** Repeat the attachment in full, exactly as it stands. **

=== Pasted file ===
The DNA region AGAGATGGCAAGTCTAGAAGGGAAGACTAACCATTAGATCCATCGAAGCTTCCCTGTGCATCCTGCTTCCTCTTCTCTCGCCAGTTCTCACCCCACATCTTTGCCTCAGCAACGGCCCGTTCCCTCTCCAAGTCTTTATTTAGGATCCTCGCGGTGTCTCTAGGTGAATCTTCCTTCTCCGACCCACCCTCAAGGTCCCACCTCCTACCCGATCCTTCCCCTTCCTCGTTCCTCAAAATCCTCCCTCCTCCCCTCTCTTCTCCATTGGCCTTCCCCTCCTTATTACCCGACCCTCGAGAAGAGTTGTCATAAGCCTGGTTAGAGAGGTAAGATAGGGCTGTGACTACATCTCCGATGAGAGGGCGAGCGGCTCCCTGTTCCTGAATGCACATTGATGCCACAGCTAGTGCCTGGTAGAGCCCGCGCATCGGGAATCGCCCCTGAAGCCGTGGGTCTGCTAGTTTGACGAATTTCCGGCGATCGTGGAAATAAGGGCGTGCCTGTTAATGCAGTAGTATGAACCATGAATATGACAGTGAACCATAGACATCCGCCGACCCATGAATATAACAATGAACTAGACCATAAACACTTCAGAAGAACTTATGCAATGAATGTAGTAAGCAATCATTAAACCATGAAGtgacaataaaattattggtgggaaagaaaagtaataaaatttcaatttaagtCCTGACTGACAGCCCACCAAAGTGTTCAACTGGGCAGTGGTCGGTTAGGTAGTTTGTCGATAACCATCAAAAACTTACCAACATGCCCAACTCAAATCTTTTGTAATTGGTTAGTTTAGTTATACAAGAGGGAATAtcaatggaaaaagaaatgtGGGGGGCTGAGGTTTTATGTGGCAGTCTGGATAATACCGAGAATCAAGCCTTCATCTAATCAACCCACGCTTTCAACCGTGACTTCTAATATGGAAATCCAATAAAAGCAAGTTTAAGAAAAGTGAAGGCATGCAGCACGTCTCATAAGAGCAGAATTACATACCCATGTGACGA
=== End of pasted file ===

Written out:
The DNA region AGAGATGGCAAGTCTAGAAGGGAAGACTAACCATTAGATCCATCGAAGCTTCCCTGTGCATCCTGCTTCCTCTTCTCTCGCCAGTTCTCACCCCACATCTTTGCCTCAGCAACGGCCCGTTCCCTCTCCAAGTCTTTATTTAGGATCCTCGCGGTGTCTCTAGGTGAATCTTCCTTCTCCGACCCACCCTCAAGGTCCCACCTCCTACCCGATCCTTCCCCTTCCTCGTTCCTCAAAATCCTCCCTCCTCCCCTCTCTTCTCCATTGGCCTTCCCCTCCTTATTACCCGACCCTCGAGAAGAGTTGTCATAAGCCTGGTTAGAGAGGTAAGATAGGGCTGTGACTACATCTCCGATGAGAGGGCGAGCGGCTCCCTGTTCCTGAATGCACATTGATGCCACAGCTAGTGCCTGGTAGAGCCCGCGCATCGGGAATCGCCCCTGAAGCCGTGGGTCTGCTAGTTTGACGAATTTCCGGCGATCGTGGAAATAAGGGCGTGCCTGTTAATGCAGTAGTATGAACCATGAATATGACAGTGAACCATAGACATCCGCCGACCCATGAATATAACAATGAACTAGACCATAAACACTTCAGAAGAACTTATGCAATGAATGTAGTAAGCAATCATTAAACCATGAAGtgacaataaaattattggtgggaaagaaaagtaataaaatttcaatttaagtCCTGACTGACAGCCCACCAAAGTGTTCAACTGGGCAGTGGTCGGTTAGGTAGTTTGTCGATAACCATCAAAAACTTACCAACATGCCCAACTCAAATCTTTTGTAATTGGTTAGTTTAGTTATACAAGAGGGAATAtcaatggaaaaagaaatgtGGGGGGCTGAGGTTTTATGTGGCAGTCTGGATAATACCGAGAATCAAGCCTTCATCTAATCAACCCACGCTTTCAACCGTGACTTCTAATATGGAAATCCAATAAAAGCAAGTTTAAGAAAAGTGAAGGCATGCAGCACGTCTCATAAGAGCAGAATTACATACCCATGTGACGA